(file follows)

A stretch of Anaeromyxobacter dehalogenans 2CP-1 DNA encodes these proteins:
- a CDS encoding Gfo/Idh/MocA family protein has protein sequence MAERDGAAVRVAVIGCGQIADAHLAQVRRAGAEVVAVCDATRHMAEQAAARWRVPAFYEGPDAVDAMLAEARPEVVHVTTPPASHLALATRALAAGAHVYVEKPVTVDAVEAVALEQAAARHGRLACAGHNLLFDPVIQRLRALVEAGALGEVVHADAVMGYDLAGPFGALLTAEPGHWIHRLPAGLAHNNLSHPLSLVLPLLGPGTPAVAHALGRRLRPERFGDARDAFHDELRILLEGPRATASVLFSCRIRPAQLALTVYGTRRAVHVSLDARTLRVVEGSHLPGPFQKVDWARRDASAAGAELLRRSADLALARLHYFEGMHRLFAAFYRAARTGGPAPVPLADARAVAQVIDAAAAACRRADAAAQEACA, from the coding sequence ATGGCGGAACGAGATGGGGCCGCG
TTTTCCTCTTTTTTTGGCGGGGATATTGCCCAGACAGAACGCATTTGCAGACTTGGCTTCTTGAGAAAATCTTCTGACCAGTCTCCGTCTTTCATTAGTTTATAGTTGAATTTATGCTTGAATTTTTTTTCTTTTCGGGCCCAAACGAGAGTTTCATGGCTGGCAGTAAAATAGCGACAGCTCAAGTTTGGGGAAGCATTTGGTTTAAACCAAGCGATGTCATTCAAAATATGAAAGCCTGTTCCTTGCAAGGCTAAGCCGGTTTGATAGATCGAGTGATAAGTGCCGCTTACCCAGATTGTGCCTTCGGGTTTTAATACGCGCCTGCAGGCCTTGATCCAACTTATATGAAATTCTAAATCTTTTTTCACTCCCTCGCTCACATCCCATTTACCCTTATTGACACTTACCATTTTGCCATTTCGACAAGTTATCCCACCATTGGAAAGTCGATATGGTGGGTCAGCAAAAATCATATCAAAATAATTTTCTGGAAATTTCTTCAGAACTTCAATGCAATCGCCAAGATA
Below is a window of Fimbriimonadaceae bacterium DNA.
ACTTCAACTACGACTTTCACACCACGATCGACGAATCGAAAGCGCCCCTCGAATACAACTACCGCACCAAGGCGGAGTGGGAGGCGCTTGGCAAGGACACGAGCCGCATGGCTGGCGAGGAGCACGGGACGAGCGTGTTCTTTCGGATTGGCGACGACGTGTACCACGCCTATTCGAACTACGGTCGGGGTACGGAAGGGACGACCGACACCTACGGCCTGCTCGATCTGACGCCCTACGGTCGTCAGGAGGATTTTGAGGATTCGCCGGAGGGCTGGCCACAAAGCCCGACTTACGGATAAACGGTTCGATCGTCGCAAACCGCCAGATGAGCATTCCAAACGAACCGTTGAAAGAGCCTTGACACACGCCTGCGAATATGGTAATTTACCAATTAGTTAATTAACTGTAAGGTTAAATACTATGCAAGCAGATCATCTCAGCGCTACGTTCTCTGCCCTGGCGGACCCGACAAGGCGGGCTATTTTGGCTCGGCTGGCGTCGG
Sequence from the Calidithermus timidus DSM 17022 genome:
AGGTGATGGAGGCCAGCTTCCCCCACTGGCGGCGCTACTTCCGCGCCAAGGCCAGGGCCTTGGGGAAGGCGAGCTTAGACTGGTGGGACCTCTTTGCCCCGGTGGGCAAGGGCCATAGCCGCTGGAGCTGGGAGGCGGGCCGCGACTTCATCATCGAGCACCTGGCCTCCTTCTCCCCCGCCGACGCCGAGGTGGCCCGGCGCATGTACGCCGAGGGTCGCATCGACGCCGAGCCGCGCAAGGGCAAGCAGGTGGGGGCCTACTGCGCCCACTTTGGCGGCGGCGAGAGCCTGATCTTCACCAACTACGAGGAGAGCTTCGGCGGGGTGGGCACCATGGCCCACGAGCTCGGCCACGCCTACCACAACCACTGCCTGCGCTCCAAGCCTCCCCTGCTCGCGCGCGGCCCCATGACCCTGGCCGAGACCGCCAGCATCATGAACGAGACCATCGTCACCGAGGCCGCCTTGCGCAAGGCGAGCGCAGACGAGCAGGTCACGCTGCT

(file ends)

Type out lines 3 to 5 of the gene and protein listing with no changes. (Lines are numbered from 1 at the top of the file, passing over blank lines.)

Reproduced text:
TTTTCCTCTTTTTTTGGCGGGGATATTGCCCAGACAGAACGCATTTGCAGACTTGGCTTCTTGAGAAAATCTTCTGACCAGTCTCCGTCTTTCATTAGTTTATAGTTGAATTTATGCTTGAATTTTTTTTCTTTTCGGGCCCAAACGAGAGTTTCATGGCTGGCAGTAAAATAGCGACAGCTCAAGTTTGGGGAAGCATTTGGTTTAAACCAAGCGATGTCATTCAAAATATGAAAGCCTGTTCCTTGCAAGGCTAAGCCGGTTTGATAGATCGAGTGATAAGTGCCGCTTACCCAGATTGTGCCTTCGGGTTTTAATACGCGCCTGCAGGCCTTGATCCAACTTATATGAAATTCTAAATCTTTTTTCACTCCCTCGCTCACATCCCATTTACCCTTATTGACACTTACCATTTTGCCATTTCGACAAGTTATCCCACCATTGGAAAGTCGATATGGTGGGTCAGCAAAAATCATATCAAAATAATTTTCTGGAAATTTCTTCAGAACTTCAATGCAATCGCCAAGATA
Below is a window of Fimbriimonadaceae bacterium DNA.
ACTTCAACTACGACTTTCACACCACGATCGACGAATCGAAAGCGCCCCTCGAATACAACTACCGCACCAAGGCGGAGTGGGAGGCGCTTGGCAAGGACACGAGCCGCATGGCTGGCGAGGAGCACGGGACGAGCGTGTTCTTTCGGATTGGCGACGACGTGTACCACGCCTATTCGAACTACGGTCGGGGTACGGAAGGGACGACCGACACCTACGGCCTGCTCGATCTGACGCCCTACGGTCGTCAGGAGGATTTTGAGGATTCGCCGGAGGGCTGGCCACAAAGCCCGACTTACGGATAAACGGTTCGATCGTCGCAAACCGCCAGATGAGCATTCCAAACGAACCGTTGAAAGAGCCTTGACACACGCCTGCGAATATGGTAATTTACCAATTAGTTAATTAACTGTAAGGTTAAATACTATGCAAGCAGATCATCTCAGCGCTACGTTCTCTGCCCTGGCGGACCCGACAAGGCGGGCTATTTTGGCTCGGCTGGCGTCGG